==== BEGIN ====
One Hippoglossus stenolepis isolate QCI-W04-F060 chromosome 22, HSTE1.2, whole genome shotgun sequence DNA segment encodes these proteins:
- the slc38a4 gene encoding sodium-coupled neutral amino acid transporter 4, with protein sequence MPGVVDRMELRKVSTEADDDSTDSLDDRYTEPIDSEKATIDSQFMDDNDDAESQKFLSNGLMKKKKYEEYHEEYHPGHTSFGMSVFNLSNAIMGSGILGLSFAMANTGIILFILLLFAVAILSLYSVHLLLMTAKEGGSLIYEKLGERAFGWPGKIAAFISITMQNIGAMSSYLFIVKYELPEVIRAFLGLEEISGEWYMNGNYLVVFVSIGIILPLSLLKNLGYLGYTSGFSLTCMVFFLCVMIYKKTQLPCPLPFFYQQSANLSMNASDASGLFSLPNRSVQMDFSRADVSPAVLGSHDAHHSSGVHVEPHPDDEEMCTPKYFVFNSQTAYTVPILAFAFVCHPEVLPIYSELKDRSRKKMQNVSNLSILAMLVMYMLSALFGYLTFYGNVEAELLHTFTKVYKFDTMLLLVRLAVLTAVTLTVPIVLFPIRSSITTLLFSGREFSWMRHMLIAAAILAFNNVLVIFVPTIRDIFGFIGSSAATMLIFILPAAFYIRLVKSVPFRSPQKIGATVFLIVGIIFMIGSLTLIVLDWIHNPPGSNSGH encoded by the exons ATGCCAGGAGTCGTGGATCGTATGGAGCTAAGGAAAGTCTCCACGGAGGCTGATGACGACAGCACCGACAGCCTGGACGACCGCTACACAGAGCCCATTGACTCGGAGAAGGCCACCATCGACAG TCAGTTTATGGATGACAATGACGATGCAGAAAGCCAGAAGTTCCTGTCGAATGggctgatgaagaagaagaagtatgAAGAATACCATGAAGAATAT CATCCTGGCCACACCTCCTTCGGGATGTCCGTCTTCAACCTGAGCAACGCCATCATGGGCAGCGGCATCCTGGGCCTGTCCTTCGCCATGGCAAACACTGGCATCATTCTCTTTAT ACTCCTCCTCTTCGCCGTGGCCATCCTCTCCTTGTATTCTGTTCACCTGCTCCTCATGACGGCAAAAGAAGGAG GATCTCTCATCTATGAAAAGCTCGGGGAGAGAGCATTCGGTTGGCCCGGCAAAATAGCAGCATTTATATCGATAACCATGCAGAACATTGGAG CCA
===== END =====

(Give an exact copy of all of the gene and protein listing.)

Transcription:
One Hippoglossus stenolepis isolate QCI-W04-F060 chromosome 22, HSTE1.2, whole genome shotgun sequence DNA segment encodes these proteins:
- the slc38a4 gene encoding sodium-coupled neutral amino acid transporter 4, with protein sequence MPGVVDRMELRKVSTEADDDSTDSLDDRYTEPIDSEKATIDSQFMDDNDDAESQKFLSNGLMKKKKYEEYHEEYHPGHTSFGMSVFNLSNAIMGSGILGLSFAMANTGIILFILLLFAVAILSLYSVHLLLMTAKEGGSLIYEKLGERAFGWPGKIAAFISITMQNIGAMSSYLFIVKYELPEVIRAFLGLEEISGEWYMNGNYLVVFVSIGIILPLSLLKNLGYLGYTSGFSLTCMVFFLCVMIYKKTQLPCPLPFFYQQSANLSMNASDASGLFSLPNRSVQMDFSRADVSPAVLGSHDAHHSSGVHVEPHPDDEEMCTPKYFVFNSQTAYTVPILAFAFVCHPEVLPIYSELKDRSRKKMQNVSNLSILAMLVMYMLSALFGYLTFYGNVEAELLHTFTKVYKFDTMLLLVRLAVLTAVTLTVPIVLFPIRSSITTLLFSGREFSWMRHMLIAAAILAFNNVLVIFVPTIRDIFGFIGSSAATMLIFILPAAFYIRLVKSVPFRSPQKIGATVFLIVGIIFMIGSLTLIVLDWIHNPPGSNSGH encoded by the exons ATGCCAGGAGTCGTGGATCGTATGGAGCTAAGGAAAGTCTCCACGGAGGCTGATGACGACAGCACCGACAGCCTGGACGACCGCTACACAGAGCCCATTGACTCGGAGAAGGCCACCATCGACAG TCAGTTTATGGATGACAATGACGATGCAGAAAGCCAGAAGTTCCTGTCGAATGggctgatgaagaagaagaagtatgAAGAATACCATGAAGAATAT CATCCTGGCCACACCTCCTTCGGGATGTCCGTCTTCAACCTGAGCAACGCCATCATGGGCAGCGGCATCCTGGGCCTGTCCTTCGCCATGGCAAACACTGGCATCATTCTCTTTAT ACTCCTCCTCTTCGCCGTGGCCATCCTCTCCTTGTATTCTGTTCACCTGCTCCTCATGACGGCAAAAGAAGGAG GATCTCTCATCTATGAAAAGCTCGGGGAGAGAGCATTCGGTTGGCCCGGCAAAATAGCAGCATTTATATCGATAACCATGCAGAACATTGGAG CCA